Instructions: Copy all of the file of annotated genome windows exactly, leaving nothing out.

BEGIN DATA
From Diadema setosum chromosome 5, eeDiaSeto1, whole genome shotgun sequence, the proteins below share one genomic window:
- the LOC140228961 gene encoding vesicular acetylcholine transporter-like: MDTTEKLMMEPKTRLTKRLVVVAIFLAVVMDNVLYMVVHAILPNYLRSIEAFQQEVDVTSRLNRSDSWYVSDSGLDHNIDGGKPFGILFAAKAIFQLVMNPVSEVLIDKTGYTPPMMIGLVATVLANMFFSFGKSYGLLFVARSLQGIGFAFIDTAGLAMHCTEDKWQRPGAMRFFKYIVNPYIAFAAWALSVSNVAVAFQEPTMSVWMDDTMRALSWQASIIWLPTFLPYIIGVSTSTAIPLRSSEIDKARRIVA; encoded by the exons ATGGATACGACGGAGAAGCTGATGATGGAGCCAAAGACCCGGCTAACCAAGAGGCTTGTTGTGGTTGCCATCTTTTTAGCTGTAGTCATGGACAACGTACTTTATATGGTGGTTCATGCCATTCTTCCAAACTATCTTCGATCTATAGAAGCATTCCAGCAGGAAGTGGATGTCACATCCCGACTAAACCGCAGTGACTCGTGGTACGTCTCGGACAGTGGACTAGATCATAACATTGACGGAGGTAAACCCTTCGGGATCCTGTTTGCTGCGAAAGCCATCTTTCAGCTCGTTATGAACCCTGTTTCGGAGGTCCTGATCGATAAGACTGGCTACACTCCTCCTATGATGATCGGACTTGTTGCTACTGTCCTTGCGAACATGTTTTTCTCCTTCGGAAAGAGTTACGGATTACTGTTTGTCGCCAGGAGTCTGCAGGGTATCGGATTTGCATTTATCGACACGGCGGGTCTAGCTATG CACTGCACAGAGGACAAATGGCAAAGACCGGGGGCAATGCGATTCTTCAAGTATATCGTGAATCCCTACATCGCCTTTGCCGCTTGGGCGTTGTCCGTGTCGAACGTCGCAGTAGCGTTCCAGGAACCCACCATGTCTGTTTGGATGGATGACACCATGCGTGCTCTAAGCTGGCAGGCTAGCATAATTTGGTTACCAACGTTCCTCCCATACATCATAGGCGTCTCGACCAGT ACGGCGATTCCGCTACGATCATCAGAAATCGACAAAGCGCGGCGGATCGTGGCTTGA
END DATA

From Diadema setosum chromosome 5, eeDiaSeto1, whole genome shotgun sequence, the proteins below share one genomic window:
- the LOC140228961 gene encoding vesicular acetylcholine transporter-like: MDTTEKLMMEPKTRLTKRLVVVAIFLAVVMDNVLYMVVHAILPNYLRSIEAFQQEVDVTSRLNRSDSWYVSDSGLDHNIDGGKPFGILFAAKAIFQLVMNPVSEVLIDKTGYTPPMMIGLVATVLANMFFSFGKSYGLLFVARSLQGIGFAFIDTAGLAMHCTEDKWQRPGAMRFFKYIVNPYIAFAAWALSVSNVAVAFQEPTMSVWMDDTMRALSWQASIIWLPTFLPYIIGVSTSTAIPLRSSEIDKARRIVA; encoded by the exons ATGGATACGACGGAGAAGCTGATGATGGAGCCAAAGACCCGGCTAACCAAGAGGCTTGTTGTGGTTGCCATCTTTTTAGCTGTAGTCATGGACAACGTACTTTATATGGTGGTTCATGCCATTCTTCCAAACTATCTTCGATCTATAGAAGCATTCCAGCAGGAAGTGGATGTCACATCCCGACTAAACCGCAGTGACTCGTGGTACGTCTCGGACAGTGGACTAGATCATAACATTGACGGAGGTAAACCCTTCGGGATCCTGTTTGCTGCGAAAGCCATCTTTCAGCTCGTTATGAACCCTGTTTCGGAGGTCCTGATCGATAAGACTGGCTACACTCCTCCTATGATGATCGGACTTGTTGCTACTGTCCTTGCGAACATGTTTTTCTCCTTCGGAAAGAGTTACGGATTACTGTTTGTCGCCAGGAGTCTGCAGGGTATCGGATTTGCATTTATCGACACGGCGGGTCTAGCTATG CACTGCACAGAGGACAAATGGCAAAGACCGGGGGCAATGCGATTCTTCAAGTATATCGTGAATCCCTACATCGCCTTTGCCGCTTGGGCGTTGTCCGTGTCGAACGTCGCAGTAGCGTTCCAGGAACCCACCATGTCTGTTTGGATGGATGACACCATGCGTGCTCTAAGCTGGCAGGCTAGCATAATTTGGTTACCAACGTTCCTCCCATACATCATAGGCGTCTCGACCAGT ACGGCGATTCCGCTACGATCATCAGAAATCGACAAAGCGCGGCGGATCGTGGCTTGA